For-profit College 101: What We Can Learn from the ITT Tech Fallout

We’ve talked before about how for-profit educational institutions pose a greater consumer risk than their nonprofit counterparts. That’s because students at for-profit schools graduate with more debt (more private student loan debt in particular) and, in some cases, less reputable degrees. The government just cracked down hard on ITT Tech, one of the nation’s largest for-profit colleges, and now potential students of for-profit institutions have a new concern—make sure the school you are considering offers federal student loan aid. ITT Tech is now banned from providing federal loans to new students, in a move by the federal government that some predict will bring about the end of the company.

What happened to ITT Tech and why?

Essentially, the Department of Education imposed sanctions on ITT Tech so that it cannot enroll new students who rely on federal financial aid to cover their tuition. This comes after compliance shortcomings, fraud lawsuits and other investigations into the company’s practices, and it comes at a time that the company is in serious financial turmoil. Additional penalties include a ban on raises and bonuses for executives, and the demand of a cash deposit as collateral, described by Bloomberg as “an additional $152.9 million in collateral to protect taxpayers from the cost of a sudden collapse.”

What about current students?

If you’re a current student at ITT Tech, you’re rightfully concerned about the future of your education. Be sure to check out these tips from the DOE, which help explain a few scenarios. Those scenarios essentially boil down to:

  • Continue your courses. If you are already enrolled with federal aid, you should not experience a change in your financial aid package as a result of these sanctions. Note: if you were going to start at the school in the fall of 2016, this does not apply to you. You will not be eligible for federal loans.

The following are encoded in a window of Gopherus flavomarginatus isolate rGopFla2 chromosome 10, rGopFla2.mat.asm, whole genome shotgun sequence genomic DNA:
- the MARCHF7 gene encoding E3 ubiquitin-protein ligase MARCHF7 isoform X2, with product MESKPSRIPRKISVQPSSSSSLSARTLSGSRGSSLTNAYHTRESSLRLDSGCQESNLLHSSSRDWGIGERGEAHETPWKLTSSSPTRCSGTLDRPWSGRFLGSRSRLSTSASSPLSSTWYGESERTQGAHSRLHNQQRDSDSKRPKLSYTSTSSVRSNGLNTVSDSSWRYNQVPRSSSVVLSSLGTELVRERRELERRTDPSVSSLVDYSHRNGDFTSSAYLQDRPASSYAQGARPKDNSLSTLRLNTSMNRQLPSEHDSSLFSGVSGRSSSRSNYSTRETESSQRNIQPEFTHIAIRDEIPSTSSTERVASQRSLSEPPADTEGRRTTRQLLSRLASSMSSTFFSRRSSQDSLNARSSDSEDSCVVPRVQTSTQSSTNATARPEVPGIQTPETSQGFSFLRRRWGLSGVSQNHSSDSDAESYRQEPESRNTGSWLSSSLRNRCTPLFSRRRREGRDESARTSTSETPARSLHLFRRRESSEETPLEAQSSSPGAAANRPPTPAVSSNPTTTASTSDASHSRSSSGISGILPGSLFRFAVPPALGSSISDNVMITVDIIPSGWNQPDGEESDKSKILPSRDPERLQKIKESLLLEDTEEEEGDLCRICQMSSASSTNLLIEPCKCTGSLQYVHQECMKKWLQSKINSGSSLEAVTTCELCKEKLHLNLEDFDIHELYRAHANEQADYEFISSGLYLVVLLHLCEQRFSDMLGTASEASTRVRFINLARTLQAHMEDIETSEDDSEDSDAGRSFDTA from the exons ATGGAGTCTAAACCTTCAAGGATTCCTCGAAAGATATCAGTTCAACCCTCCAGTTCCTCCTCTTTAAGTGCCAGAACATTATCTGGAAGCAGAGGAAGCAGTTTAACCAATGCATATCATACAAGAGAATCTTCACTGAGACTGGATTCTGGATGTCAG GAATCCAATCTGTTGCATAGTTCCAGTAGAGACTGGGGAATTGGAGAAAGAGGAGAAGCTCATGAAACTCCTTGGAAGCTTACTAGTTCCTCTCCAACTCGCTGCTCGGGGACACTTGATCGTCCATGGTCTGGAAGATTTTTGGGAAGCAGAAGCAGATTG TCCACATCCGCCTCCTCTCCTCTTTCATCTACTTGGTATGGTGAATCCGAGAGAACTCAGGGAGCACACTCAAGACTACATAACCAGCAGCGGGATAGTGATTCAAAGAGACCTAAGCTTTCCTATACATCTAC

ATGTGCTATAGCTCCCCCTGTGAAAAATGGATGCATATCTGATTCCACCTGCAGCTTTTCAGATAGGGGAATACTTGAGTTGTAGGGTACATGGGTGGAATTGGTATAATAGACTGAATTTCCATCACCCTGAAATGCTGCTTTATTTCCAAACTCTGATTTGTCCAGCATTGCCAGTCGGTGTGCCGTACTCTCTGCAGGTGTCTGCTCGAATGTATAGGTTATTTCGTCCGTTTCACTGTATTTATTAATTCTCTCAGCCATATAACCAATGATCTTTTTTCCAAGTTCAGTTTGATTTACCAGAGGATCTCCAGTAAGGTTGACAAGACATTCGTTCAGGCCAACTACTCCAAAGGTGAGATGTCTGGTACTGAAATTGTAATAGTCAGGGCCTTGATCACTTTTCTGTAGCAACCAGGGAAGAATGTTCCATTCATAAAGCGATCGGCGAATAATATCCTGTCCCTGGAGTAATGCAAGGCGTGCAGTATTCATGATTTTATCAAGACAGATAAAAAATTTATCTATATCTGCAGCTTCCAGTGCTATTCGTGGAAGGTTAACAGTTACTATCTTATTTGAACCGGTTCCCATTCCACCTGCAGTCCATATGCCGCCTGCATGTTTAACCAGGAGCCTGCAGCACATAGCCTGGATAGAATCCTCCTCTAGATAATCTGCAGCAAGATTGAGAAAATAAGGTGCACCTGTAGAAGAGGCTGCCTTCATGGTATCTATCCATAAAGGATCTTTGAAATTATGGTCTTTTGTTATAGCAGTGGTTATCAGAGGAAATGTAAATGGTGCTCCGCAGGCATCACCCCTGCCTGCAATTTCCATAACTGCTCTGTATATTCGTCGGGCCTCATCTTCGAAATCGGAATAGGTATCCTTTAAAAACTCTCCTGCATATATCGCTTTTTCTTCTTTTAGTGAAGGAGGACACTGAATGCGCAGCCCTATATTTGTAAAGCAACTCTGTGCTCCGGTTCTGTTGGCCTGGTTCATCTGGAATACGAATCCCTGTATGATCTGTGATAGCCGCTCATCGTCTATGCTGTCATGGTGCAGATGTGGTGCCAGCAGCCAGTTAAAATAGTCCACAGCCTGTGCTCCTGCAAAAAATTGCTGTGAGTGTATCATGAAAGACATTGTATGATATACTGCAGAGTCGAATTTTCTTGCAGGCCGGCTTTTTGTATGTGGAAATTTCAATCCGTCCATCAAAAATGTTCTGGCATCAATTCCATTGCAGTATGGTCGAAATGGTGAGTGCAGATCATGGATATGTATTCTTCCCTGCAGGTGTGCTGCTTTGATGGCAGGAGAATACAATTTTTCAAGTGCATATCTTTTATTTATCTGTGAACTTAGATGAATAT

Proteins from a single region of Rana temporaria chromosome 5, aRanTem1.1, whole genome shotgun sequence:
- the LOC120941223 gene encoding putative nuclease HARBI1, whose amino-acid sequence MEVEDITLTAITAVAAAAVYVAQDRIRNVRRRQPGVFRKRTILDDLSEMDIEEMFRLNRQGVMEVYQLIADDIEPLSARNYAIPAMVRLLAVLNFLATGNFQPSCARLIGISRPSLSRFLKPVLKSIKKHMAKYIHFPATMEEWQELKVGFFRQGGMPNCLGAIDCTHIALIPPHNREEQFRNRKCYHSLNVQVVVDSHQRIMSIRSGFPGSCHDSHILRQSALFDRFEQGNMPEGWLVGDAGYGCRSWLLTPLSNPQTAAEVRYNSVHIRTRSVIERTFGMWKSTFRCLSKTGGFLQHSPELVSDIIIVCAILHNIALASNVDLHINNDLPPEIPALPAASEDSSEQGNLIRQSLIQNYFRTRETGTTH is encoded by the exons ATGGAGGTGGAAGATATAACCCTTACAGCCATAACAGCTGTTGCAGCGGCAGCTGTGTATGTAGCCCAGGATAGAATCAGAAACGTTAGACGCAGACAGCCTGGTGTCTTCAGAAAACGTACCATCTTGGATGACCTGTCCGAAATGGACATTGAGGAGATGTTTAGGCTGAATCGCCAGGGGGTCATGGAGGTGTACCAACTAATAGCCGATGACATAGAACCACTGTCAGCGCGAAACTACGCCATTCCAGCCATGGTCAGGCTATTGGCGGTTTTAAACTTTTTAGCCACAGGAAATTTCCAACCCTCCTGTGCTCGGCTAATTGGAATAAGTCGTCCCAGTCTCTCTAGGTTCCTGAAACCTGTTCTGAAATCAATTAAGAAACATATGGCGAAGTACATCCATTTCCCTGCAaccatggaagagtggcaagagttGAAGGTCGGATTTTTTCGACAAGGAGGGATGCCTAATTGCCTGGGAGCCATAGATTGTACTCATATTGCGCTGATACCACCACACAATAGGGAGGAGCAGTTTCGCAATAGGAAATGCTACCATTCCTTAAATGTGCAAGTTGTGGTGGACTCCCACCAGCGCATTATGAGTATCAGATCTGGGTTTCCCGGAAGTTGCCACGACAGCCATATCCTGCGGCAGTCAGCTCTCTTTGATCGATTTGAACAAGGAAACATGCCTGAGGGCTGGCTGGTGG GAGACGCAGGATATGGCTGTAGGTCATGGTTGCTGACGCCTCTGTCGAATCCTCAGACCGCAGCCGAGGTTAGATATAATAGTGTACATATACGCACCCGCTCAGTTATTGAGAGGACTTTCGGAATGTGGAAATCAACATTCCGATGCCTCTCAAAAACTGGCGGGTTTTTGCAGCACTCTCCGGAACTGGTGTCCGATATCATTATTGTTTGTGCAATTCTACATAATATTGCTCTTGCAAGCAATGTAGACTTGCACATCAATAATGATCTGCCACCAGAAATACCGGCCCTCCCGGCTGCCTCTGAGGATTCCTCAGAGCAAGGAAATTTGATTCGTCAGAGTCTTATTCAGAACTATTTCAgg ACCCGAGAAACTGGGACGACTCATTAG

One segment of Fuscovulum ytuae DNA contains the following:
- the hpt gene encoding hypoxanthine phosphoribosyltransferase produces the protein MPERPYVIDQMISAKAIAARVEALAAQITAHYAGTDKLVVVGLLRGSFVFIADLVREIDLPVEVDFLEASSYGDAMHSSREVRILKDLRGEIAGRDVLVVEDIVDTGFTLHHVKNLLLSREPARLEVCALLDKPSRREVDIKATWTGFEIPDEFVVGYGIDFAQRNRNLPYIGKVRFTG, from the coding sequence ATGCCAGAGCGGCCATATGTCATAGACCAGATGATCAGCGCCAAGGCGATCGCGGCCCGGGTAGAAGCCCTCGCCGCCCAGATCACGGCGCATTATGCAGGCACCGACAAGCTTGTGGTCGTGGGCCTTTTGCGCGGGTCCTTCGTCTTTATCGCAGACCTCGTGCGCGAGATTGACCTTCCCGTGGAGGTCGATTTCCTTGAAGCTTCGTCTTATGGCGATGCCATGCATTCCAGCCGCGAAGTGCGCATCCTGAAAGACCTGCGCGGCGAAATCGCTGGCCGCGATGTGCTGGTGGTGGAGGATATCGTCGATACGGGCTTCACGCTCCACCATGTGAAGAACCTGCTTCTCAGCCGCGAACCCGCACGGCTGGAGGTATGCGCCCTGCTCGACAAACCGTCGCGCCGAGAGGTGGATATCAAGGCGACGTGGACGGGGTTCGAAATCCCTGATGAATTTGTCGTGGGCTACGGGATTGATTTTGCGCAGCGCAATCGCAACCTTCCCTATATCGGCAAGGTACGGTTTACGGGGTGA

• Transfer elsewhere. It’s unclear how easily ITT Tech credits will transfer.
  • Wait. If ITT Tech were to collapse and close, you should be able to discharge your federal loans. This likely won’t help with your private loans, though, so if they represent a significant portion of your student loan debt, you may want to continue your education in order to earn a return on that investment.

Reminder: Why are federal loans so important?

Federal loans are great for students because they are flexible and offer safety nets. Interest rates are reasonable, and a good chunk of aid is typically available without needing a cosigner or parent support. Federal loans offer repayment programs based on your income after college, and are forgiven after 10 years for public servants. Overall, they tend to provide a much more realistic debt load than aggressive private loans.

So, attending a school that can’t even provide federal loans is just not a good idea. You’ll immediately be doing a disservice to yourself, and will face much tougher repayment pressure after graduation. But that’s not the real issue here. Leave the borrower benefits aside, and think for a moment about this: Why wouldn’t the government want to lend this money? Doesn’t the government love making money from student loans?

And that’s the real crux of the issue. In this move, the government is essentially saying that a degree from ITT Tech isn’t worth it—it’s too risky. The government no longer has confidence that a borrower from ITT Tech can repay their loans, which is the same thing as saying that a graduate of ITT Tech is unlikely to embark on a successful career and earn much money. It sounds harsh, but no student should want to attend a school that’s been deemed a failure in this way.

Key Takeaways

Here are some key takeaways that we can learn from ITT Tech:

  • Always consider nonprofit colleges and universities first. In-state, public schools will be your cheapest bet. Remember, you can even start at community college and transfer after one or two years for additional savings.
  • Be sure that the school you are attending offers federal loans. This is a must have.
  • Cross reference any school you are considering with the College Scorecard.
  • Maximize your federal loans and take out as few private loans as possible.
  • Leverage the federal repayment programs after you graduate, as needed, to ensure you can pay off your debt comfortably while working toward other financial goals.

Thomas Bright is a longstanding Clearpoint blogger and student loan repayment aficionado who hopes that his writing can simplify complex subjects. When he’s not writing, you’ll find him hiking, running or reading philosophy. You can follow him on Twitter.

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